Thoughts About Impostor Syndrome

As a writer, I’ve done quite a bit so far. I’ve published two novels, I’ve had plays produced for the stage, and I’m constantly having writing published online on several remarkable outlets and sites (if I do say so myself). I’m always keeping myself busy, as I’m currently working on my third novel, preparing to write more scripts for the stage, and am in the process of developing a spec script for a writing program I am planning to apply to.

I’ve done and am doing all this, and yet sometimes, I forget that this is all of my doing. Sometimes I need to remind myself on a daily basis that I have novels out there in the world for people to read. Other times, I feel as if I’m undeserving of ever speaking about it; maybe out of modesty, but also out of feeling like a fraud, even though deep down, I know that I’m far from being one. It’s sad for me to say that I have what is commonly known as Impostor Syndrome.For those who don’t know, Impostor Syndrome is where no matter how successful a person is, emotions of inadequacy persist on, therefore making one incapable of truly accepting their accomplishments. The term was originally coined in a study conducted by clinical psychologists Pauline R. Clance and Suzanne A. Imes in 1978. It’s a mentality that can affect people at all levels of success. Melody Wilding’s article on the subject matter – published earlier this year in Fast Company – breaks down five types of Impostor Syndrome (I’ve identified myself as a mix between the Natural Genius and the Rugged Individualist), its symptoms (common ones include perfectionism, fear of failure, and overworking), and how to overcome it.

Those are the facts about Impostor Syndrome. Reading through all that, while I consider myself to be a mild case, it still persists my thoughts nonetheless. I internalize my inadequacy over my success than my actual accomplishments. The fact that this is the first time I’ve really spoken publicly about it shows just how much it has stuck with me.

While it’s been said that even people who are far more successful than me also fall victim to Impostor Syndrome, it’s worth shedding a light on how my small list of accomplishments and the responses to them have manifested and contributed to my mentality as well. I’m not as well known of an author compared to some of my peers, and finding support from others proves to be difficult. In those instances, I can’t help but question to myself: What does that say about me if very few will think twice about the work that I am putting out into the world?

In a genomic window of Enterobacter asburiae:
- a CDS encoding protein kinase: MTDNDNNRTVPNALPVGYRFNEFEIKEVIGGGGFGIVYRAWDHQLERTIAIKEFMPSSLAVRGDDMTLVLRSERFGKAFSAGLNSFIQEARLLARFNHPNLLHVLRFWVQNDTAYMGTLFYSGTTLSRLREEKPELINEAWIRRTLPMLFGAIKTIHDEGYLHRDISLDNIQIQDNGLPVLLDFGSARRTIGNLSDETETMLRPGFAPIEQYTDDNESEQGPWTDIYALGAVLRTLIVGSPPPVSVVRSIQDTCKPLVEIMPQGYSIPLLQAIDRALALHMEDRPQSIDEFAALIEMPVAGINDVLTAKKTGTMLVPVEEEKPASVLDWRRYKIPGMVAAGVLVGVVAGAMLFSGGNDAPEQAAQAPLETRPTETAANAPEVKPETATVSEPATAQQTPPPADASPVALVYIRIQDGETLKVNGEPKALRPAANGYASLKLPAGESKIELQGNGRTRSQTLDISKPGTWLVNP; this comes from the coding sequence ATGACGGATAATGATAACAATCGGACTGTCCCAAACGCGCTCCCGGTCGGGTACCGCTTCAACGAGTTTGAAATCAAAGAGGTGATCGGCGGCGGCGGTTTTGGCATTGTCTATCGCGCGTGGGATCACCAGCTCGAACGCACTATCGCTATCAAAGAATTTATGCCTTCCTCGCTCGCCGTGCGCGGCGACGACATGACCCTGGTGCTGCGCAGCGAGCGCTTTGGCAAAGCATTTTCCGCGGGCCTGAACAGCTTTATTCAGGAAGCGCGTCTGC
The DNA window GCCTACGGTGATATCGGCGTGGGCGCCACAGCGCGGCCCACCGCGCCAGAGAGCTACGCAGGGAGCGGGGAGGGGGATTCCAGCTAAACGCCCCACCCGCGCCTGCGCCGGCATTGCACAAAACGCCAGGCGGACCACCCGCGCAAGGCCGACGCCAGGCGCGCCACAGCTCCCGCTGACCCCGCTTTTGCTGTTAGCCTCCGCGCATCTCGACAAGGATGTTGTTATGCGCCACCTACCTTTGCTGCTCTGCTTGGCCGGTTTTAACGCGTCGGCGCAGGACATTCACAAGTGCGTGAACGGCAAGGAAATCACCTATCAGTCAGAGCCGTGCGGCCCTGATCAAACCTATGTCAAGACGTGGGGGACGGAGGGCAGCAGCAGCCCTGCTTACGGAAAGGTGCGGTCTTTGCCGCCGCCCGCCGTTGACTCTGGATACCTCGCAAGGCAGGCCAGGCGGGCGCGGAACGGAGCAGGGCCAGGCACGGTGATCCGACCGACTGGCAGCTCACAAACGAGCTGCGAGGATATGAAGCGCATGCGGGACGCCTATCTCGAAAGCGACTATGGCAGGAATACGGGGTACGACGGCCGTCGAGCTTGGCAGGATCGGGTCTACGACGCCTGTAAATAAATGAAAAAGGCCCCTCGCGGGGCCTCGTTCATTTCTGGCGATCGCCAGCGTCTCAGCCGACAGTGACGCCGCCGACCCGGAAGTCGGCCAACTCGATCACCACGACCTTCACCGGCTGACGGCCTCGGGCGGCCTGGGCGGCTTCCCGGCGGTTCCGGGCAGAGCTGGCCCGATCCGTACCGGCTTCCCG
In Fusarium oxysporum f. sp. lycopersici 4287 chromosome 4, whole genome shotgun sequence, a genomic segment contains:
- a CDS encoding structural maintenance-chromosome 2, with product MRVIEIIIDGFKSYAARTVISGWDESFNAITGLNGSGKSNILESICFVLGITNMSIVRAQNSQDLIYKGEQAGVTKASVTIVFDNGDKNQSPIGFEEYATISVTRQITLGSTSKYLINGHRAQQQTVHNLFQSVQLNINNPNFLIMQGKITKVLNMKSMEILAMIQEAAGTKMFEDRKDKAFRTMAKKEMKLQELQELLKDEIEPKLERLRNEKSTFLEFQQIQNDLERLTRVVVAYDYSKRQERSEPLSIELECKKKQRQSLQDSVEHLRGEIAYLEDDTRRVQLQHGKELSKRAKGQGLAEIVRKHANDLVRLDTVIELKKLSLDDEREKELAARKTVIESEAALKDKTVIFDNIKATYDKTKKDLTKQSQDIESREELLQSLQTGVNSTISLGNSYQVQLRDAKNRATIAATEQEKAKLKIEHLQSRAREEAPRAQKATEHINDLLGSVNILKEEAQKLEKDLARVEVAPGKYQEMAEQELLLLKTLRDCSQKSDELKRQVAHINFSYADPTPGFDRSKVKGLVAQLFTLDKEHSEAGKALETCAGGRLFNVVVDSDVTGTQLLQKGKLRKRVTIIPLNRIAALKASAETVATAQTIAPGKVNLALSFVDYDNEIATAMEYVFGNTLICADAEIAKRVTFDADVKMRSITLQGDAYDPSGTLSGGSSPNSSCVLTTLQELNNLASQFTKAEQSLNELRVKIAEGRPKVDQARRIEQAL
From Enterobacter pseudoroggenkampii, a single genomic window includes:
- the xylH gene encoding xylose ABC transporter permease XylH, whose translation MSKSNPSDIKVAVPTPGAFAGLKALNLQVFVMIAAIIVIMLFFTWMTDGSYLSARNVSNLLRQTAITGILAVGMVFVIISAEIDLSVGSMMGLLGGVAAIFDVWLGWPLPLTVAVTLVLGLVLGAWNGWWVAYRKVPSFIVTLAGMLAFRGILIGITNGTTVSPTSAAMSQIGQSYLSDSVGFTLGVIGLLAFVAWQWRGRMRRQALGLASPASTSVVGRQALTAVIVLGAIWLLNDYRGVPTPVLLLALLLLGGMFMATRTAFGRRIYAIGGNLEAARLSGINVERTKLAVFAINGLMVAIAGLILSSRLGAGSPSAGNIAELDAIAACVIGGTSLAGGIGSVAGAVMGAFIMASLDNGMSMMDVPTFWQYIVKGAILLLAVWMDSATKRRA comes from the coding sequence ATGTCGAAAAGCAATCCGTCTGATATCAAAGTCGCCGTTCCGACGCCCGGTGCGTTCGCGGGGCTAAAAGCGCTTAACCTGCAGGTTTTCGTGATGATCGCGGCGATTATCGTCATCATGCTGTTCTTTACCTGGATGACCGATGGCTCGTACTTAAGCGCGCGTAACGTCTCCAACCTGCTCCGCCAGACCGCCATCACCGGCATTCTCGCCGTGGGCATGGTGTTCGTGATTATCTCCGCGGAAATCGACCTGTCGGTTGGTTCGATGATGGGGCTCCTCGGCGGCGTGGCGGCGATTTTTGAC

But as is the case with pretty much every negative mentality, there are methods to overcoming Impostor Syndrome; methods that I definitely need to take into consideration. I need to stop being so hard on myself, forgive myself more, and really take the time to acknowledge and genuinely accept my own accomplishments. Already, it wasn’t until a few months ago where I’ve started including my occupation as an author on my resume, and that was upon advice from a friend who told me how “not a lot of job seekers can say that they’ve done what you’ve done.” In that regard, he has a point.

I can imagine this to be an ongoing battle going forward, especially with the more I do. The fact that I’ve taken the time to recognize it is a wise first step.

An Absolute Mind is now available for purchase on Amazon, Barnes & NobleCreateSpace, iBooks, Kobo, Smashwords, etc. If you read it, please leave a review, for they’re greatly appreciated and help me grow as a writer. Also, be sure to check out itsGoodreads page, and feel free to leave any questions you have about the book.

2 Replies to “Thoughts About Impostor Syndrome”

  1. My husband once wrote a post-it and left it on the computer. It said ‘Everyone has a novel in them, but you’ve written two!’ It gave me one hell of a pick me up! It is great that you’ve recognised it, you’ve persevered and have amazing achievements so well done!!!

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